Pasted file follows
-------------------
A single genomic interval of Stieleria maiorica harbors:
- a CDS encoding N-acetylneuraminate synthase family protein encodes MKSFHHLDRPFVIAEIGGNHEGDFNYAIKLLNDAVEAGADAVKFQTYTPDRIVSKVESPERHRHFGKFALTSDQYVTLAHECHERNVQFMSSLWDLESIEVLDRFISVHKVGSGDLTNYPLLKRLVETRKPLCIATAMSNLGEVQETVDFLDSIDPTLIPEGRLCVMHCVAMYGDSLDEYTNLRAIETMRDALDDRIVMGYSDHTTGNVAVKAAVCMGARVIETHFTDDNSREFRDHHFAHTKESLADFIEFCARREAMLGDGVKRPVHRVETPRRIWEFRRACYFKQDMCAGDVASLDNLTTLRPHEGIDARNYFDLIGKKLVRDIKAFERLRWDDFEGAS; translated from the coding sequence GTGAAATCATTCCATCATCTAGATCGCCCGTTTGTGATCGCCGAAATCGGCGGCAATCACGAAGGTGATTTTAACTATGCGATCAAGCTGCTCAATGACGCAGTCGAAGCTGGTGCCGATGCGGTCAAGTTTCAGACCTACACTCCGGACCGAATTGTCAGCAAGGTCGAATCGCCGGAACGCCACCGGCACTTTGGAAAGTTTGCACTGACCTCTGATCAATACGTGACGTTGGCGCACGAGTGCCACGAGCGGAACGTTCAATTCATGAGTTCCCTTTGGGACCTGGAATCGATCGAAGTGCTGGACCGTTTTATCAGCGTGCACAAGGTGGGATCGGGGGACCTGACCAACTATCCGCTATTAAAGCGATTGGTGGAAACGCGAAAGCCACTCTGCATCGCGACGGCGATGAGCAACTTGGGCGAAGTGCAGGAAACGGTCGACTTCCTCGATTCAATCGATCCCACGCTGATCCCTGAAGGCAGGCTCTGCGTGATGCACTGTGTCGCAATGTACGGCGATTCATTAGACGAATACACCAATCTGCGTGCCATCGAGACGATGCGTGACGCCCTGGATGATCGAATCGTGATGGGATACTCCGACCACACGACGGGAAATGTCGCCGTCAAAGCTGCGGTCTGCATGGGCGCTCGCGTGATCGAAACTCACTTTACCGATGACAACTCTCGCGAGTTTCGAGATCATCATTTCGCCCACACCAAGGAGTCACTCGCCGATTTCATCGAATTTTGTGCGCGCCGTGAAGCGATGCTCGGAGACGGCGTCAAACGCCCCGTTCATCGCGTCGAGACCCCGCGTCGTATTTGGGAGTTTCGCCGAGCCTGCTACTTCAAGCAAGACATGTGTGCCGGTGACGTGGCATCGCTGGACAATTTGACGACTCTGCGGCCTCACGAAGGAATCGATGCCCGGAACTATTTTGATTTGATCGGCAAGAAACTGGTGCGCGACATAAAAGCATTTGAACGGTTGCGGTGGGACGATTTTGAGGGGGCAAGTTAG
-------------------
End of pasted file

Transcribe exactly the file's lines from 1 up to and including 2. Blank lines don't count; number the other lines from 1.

A single genomic interval of Stieleria maiorica harbors:
- a CDS encoding N-acetylneuraminate synthase family protein encodes MKSFHHLDRPFVIAEIGGNHEGDFNYAIKLLNDAVEAGADAVKFQTYTPDRIVSKVESPERHRHFGKFALTSDQYVTLAHECHERNVQFMSSLWDLESIEVLDRFISVHKVGSGDLTNYPLLKRLVETRKPLCIATAMSNLGEVQETVDFLDSIDPTLIPEGRLCVMHCVAMYGDSLDEYTNLRAIETMRDALDDRIVMGYSDHTTGNVAVKAAVCMGARVIETHFTDDNSREFRDHHFAHTKESLADFIEFCARREAMLGDGVKRPVHRVETPRRIWEFRRACYFKQDMCAGDVASLDNLTTLRPHEGIDARNYFDLIGKKLVRDIKAFERLRWDDFEGAS; translated from the coding sequence GTGAAATCATTCCATCATCTAGATCGCCCGTTTGTGATCGCCGAAATCGGCGGCAATCACGAAGGTGATTTTAACTATGCGATCAAGCTGCTCAATGACGCAGTCGAAGCTGGTGCCGATGCGGTCAAGTTTCAGACCTACACTCCGGACCGAATTGTCAGCAAGGTCGAATCGCCGGAACGCCACCGGCACTTTGGAAAGTTTGCACTGACCTCTGATCAATACGTGACGTTGGCGCACGAGTGCCACGAGCGGAACGTTCAATTCATGAGTTCCCTTTGGGACCTGGAATCGATCGAAGTGCTGGACCGTTTTATCAGCGTGCACAAGGTGGGATCGGGGGACCTGACCAACTATCCGCTATTAAAGCGATTGGTGGAAACGCGAAAGCCACTCTGCATCGCGACGGCGATGAGCAACTTGGGCGAAGTGCAGGAAACGGTCGACTTCCTCGATTCAATCGATCCCACGCTGATCCCTGAAGGCAGGCTCTGCGTGATGCACTGTGTCGCAATGTACGGCGATTCATTAGACGAATACACCAATCTGCGTGCCATCGAGACGATGCGTGACGCCCTGGATGATCGAATCGTGATGGGATACTCCGACCACACGACGGGAAATGTCGCCGTCAAAGCTGCGGTCTGCATGGGCGCTCGCGTGATCGAAACTCACTTTACCGATGACAACTCTCGCGAGTTTCGAGATCATCATTTCGCCCACACCAAGGAGTCACTCGCCGATTTCATCGAATTTTGTGCGCGCCGTGAAGCGATGCTCGGAGACGGCGTCAAACGCCCCGTTCATCGCGTCGAGACCCCGCGTCGTATTTGGGAGTTTCGCCGAGCCTGCTACTTCAAGCAAGACATGTGTGCCGGTGACGTGGCATCGCTGGACAATTTGACGACTCTGCGGCCTCACGAAGGAATCGATGCCCGGAACTATTTTGATTTGATCGGCAAGAAACTGGTGCGCGACATAAAAGCATTTGAACGGTTGCGGTGGGACGATTTTGAGGGGGCAAGTTAG